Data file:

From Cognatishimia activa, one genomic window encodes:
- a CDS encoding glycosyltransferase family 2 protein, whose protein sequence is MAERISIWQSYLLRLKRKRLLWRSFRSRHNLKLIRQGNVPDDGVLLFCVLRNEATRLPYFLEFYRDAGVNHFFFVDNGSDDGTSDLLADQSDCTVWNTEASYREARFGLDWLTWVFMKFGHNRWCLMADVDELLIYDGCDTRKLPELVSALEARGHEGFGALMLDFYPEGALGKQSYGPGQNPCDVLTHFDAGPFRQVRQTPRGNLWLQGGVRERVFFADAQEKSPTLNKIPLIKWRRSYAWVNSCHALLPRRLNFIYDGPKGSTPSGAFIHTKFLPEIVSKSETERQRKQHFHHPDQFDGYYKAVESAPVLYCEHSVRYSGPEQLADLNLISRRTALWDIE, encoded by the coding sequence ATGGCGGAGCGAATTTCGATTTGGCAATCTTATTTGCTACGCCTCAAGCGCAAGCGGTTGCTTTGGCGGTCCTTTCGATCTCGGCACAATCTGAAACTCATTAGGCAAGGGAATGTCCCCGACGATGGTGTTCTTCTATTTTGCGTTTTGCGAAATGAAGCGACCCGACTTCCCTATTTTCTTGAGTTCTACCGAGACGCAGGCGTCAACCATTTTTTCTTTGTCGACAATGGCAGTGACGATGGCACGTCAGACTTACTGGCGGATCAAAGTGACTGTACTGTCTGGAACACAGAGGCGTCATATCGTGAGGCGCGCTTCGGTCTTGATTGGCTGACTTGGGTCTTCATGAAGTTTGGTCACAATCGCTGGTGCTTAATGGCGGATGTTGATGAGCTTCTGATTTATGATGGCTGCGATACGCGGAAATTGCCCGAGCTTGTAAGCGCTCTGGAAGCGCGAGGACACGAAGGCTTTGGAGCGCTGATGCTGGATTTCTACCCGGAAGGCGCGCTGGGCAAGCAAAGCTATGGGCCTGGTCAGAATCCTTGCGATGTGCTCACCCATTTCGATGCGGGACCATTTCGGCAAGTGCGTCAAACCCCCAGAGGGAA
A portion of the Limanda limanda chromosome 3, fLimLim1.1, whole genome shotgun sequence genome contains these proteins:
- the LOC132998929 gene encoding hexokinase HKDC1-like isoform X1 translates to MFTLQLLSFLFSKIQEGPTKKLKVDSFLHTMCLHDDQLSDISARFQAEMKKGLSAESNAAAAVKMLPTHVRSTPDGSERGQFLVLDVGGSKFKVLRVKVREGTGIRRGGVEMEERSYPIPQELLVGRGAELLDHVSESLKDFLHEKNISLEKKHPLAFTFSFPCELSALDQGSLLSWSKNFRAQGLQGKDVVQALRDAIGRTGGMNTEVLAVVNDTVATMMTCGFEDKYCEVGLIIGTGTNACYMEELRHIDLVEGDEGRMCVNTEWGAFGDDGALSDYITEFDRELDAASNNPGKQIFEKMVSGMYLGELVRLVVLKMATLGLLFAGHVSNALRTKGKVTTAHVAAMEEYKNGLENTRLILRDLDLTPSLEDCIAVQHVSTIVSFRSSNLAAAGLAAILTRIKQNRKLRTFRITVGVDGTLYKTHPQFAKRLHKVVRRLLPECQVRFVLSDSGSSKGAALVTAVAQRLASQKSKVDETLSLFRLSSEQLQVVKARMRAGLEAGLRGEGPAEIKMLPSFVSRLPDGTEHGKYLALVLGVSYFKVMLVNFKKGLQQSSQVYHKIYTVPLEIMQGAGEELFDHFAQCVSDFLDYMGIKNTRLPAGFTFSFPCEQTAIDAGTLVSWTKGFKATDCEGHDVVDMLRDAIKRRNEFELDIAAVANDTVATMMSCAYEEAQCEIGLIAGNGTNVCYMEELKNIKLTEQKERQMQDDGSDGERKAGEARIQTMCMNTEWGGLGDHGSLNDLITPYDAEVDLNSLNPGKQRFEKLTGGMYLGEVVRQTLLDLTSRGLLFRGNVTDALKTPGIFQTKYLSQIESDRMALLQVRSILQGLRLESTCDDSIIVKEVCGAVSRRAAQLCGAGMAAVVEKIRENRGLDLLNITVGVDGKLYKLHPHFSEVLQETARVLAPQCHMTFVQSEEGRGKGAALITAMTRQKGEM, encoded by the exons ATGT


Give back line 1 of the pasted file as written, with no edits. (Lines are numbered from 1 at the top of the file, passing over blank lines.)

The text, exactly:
From Cognatishimia activa, one genomic window encodes: